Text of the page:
Medical ethics

Should Iceland Ban Circumcision? A Legal and Ethical Analysis

By Lauren Notini and Brian D. Earp

*Note: a condensed version of this article titled “Iceland’s Proposed Circumcision Ban” is being cross-published at Pursuit.

 

For a small country, Iceland has had a big impact on global media coverage recently, following its proposed ban on male circumcision before an age of consent.

Iceland’s proposed legislation seeks to criminalise circumcision on male minors that is unnecessary “for health reasons,” stating individuals who remove “part or all of the sexual organs shall be imprisoned for up to 6 years.”

The bill claims circumcision violates children’s rights to “express their views on the issues [concerning them]” and “protection against traditions that are harmful.”

According to bill spokesperson Silja Dögg Gunnarsdóttir, a key reason for the bill is that all forms of female genital cutting (FGC), no matter how minor, have been illegal in Iceland since 2005, but no similar legislation exists for males.

“If we have laws banning circumcision for girls,” she said in an interview, then for consistency “we should do so for boys.” Consequently, the bill is not specific to male circumcision, but adapts the existing law banning FGC, changing “girls” to “children.”

There is much to unpack here. We first discuss self-determination and informed consent, before addressing claims about potential health benefits and harms. We then explore the religious significance of circumcision for some groups, and ask what implications this should have.

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Tongue Splitting, Nipple Excision, And Ear Removal: Why Prosecute The Operator But Not The Customer?

By Charles Foster

Image: ‘Split tongue: procedure, safety, result’: Tattoo World: Standard YouTube licence.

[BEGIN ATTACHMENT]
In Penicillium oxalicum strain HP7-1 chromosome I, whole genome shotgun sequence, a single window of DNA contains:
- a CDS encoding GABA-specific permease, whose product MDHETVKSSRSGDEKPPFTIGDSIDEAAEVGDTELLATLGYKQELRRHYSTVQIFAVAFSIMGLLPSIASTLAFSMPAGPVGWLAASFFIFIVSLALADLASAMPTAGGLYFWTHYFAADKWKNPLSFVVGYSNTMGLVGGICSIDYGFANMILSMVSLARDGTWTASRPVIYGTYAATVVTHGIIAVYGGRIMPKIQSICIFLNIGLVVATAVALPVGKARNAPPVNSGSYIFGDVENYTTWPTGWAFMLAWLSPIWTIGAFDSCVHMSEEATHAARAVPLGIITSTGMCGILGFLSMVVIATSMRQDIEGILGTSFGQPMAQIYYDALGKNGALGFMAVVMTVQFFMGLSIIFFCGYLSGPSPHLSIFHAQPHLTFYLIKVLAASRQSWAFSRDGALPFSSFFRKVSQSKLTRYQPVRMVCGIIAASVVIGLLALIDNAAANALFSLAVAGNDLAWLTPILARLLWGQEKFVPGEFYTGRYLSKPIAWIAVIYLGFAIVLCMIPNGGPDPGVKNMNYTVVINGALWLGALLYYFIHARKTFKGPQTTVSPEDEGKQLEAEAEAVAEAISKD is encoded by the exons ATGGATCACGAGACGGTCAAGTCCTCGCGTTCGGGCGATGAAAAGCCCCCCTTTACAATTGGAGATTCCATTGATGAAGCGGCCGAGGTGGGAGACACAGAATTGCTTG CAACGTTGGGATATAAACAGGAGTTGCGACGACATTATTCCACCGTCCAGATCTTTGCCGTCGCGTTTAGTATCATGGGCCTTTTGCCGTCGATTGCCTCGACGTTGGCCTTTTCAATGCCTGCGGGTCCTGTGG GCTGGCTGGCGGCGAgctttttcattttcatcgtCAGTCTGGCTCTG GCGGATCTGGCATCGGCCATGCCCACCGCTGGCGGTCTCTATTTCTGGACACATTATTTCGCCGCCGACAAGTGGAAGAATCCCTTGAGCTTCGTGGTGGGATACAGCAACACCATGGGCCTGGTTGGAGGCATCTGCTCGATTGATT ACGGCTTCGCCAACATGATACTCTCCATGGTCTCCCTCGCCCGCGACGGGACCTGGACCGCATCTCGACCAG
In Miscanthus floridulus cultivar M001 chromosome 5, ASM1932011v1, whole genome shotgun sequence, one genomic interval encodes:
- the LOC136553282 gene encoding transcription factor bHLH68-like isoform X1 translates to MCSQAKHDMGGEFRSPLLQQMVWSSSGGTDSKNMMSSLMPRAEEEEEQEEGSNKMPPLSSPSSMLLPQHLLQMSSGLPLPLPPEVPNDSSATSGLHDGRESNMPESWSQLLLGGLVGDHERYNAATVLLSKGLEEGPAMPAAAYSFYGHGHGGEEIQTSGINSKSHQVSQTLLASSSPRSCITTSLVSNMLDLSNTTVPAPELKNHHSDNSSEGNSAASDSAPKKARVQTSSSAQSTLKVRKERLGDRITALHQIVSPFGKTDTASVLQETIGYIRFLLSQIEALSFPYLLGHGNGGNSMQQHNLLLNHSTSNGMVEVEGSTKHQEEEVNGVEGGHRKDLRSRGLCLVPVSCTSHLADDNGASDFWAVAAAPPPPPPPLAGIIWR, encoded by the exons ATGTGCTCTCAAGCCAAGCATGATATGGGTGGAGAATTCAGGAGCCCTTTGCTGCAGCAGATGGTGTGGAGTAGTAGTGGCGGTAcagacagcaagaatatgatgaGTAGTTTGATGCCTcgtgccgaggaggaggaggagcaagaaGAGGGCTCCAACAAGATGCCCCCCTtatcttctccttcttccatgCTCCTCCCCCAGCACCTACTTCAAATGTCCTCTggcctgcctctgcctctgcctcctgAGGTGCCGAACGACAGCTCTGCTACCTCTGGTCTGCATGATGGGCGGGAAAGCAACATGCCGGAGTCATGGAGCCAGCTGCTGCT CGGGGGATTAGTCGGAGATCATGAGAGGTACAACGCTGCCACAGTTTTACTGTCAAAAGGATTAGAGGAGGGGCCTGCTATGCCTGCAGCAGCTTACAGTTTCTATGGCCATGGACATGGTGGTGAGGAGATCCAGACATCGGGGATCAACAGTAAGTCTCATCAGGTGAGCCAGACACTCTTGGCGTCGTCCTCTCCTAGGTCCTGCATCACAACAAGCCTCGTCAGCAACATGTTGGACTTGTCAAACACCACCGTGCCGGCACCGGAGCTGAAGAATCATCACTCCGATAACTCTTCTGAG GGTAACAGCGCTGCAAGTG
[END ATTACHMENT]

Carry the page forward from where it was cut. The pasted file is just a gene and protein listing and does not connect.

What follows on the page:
The appellant in R v BM was a tattooist and body piercer who also engaged in ‘body modification’. He was charged with three offences of wounding with intent to do grievous bodily harm. These entailed: (a) Removal of an ear; (b) Removal of a nipple; and (c) division of a tongue so that it looked reptilian. In each case the customer had consented. There was, said the appellant, no offence because of this consent.

Where an adult decides to do something that is not prohibited by the law, the law will generally not interfere.

In Schloendorff v Society of New York Hospital (1914) 105 NE 92 Cardozo J said:

“Every human being of adult years and sound mind has a right to determine what shall be done with his own body.”[1]

This principle has been fairly consistently recognised in the English law.[2] Thus, for instance, In In re T (Adult: Refusal of Treatment, Butler-Sloss LJ cited with approval this section of the judgment of Robins JA in Malette v Shulman[3]:

‘The right to determine what shall be done with one’s own body is a fundamental right in our society. The concepts inherent in this right are the bedrock upon which the principles of self-determination and individual autonomy are based. Free individual choice in matters affecting this right should, in my opinion, be accorded very high priority.’ Continue reading